This is a great topic being that we’re doing a low-spend month, trying to get into better budgeting habits in order to bulk up our savings. For the record, I don’t stockpile intentionally…I really just buy stuff regularly, and don’t use it all. Over time it grows. I like having excess in the pantry, fridge and freezer. It makes me feel good to have extra in case of emergency, but the stress and waste are not worth it! We maintain an emergency fund (Dave Ramsey style) in addition to some other forms of savings, so we should NEVER be in a situation where we couldn’t afford the very basics of food. Keeping a “savings” in food rather than money isn’t something that works for us. Wants and needs when you’re talking groceries can make a huge difference in cost. I know that I could, in theory, feed our family of five (oldest moved out recently) on a very small amount of money. Hubby and I did it when we were young. If the need arises, I can do it again. Back to the point…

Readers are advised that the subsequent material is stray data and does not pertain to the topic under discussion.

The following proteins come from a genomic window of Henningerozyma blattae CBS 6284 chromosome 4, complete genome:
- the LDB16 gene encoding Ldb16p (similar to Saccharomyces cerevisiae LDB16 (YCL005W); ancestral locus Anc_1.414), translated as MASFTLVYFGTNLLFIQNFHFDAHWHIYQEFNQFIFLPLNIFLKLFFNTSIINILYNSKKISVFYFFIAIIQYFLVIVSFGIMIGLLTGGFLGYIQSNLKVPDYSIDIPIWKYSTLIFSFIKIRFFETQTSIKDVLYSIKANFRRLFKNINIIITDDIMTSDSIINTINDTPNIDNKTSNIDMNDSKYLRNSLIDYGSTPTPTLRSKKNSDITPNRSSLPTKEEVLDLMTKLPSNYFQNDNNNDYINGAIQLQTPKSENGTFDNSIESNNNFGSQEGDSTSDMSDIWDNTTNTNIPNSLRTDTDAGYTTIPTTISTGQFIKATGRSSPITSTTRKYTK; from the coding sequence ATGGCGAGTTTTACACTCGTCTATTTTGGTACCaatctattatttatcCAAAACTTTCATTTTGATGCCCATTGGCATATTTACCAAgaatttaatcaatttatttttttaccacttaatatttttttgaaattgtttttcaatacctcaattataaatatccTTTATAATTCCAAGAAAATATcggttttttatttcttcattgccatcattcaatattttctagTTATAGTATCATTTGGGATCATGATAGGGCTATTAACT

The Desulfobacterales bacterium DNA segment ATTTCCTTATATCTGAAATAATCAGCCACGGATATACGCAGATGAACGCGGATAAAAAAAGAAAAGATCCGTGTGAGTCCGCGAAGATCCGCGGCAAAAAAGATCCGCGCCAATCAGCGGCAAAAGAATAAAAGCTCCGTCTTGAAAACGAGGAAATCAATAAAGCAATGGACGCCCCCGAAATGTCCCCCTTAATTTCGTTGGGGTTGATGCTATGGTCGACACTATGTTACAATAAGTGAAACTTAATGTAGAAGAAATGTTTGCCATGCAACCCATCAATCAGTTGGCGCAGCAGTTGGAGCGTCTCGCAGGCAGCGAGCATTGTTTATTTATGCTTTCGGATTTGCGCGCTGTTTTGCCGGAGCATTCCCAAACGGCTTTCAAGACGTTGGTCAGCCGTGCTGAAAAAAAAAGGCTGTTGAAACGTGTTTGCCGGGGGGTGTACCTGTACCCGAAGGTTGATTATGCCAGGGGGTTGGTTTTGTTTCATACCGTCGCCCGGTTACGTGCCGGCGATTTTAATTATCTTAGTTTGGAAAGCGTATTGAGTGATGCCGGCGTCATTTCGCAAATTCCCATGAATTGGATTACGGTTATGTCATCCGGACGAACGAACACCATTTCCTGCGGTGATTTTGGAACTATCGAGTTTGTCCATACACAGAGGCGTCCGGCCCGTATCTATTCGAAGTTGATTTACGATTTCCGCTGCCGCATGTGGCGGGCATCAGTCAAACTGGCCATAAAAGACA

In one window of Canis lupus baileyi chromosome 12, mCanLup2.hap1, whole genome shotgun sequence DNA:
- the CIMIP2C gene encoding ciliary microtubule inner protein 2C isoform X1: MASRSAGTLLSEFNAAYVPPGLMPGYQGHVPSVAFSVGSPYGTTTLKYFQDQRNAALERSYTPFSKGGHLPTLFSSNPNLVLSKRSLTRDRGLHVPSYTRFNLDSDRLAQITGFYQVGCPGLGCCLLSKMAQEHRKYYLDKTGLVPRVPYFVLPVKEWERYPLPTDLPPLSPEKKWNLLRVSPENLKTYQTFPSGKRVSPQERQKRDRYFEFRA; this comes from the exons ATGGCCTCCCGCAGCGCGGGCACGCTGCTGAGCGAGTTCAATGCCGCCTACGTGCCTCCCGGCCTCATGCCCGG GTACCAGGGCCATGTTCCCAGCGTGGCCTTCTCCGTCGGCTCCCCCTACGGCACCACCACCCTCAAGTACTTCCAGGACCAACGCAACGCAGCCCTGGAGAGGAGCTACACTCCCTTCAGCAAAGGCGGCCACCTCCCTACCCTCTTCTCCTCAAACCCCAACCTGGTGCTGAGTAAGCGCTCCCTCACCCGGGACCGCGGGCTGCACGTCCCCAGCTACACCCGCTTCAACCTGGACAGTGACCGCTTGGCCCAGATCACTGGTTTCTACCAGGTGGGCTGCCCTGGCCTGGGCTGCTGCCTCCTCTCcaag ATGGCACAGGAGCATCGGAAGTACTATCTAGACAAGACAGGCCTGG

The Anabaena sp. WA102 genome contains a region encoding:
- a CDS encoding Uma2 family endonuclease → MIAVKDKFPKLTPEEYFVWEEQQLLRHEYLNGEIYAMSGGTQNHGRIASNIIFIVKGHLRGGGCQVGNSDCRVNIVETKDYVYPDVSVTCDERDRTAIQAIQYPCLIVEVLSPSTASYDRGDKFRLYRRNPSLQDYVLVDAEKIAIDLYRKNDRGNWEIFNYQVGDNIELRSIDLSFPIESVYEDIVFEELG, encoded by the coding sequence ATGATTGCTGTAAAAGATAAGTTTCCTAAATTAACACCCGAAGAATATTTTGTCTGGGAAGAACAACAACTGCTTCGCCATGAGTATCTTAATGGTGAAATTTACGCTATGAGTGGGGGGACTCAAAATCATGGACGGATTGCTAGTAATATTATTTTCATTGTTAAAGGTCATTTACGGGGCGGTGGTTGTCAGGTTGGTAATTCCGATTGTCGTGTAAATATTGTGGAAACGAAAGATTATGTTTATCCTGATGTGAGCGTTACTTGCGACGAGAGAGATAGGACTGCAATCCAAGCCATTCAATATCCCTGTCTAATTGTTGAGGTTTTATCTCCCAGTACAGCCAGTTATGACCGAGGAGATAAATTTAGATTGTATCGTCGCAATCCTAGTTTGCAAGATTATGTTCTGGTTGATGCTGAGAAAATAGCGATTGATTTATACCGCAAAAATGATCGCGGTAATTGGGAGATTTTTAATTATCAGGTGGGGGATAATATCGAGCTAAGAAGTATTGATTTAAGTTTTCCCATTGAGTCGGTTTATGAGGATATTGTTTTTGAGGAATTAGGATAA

My husband gets paid every two weeks…every other Friday. His direct deposits usually show up on Thursdays, so that has become my goto big shopping day. I find myself going to Sam’s and doing a HUGE stock-up quite frequently, without really given a lot of thought to whether or not we NEED a big stock-up. Those Sam’s trips are rarely under $200 and often can be in the $300-400+ range, yet at the same time I noticed that I wasn’t really coming home with a lot of things to actually make MEALS. So we were still quite often grabbing fast food, ordering pizza or stopping in at restaurants so we could actually EAT.
Obviously, not a great idea. We had months where all our categories of dining out added up to many many hundreds of dollars. Not cool. Not cool at all. No wonder I always feel like there’s nothing left to save at the end of the month!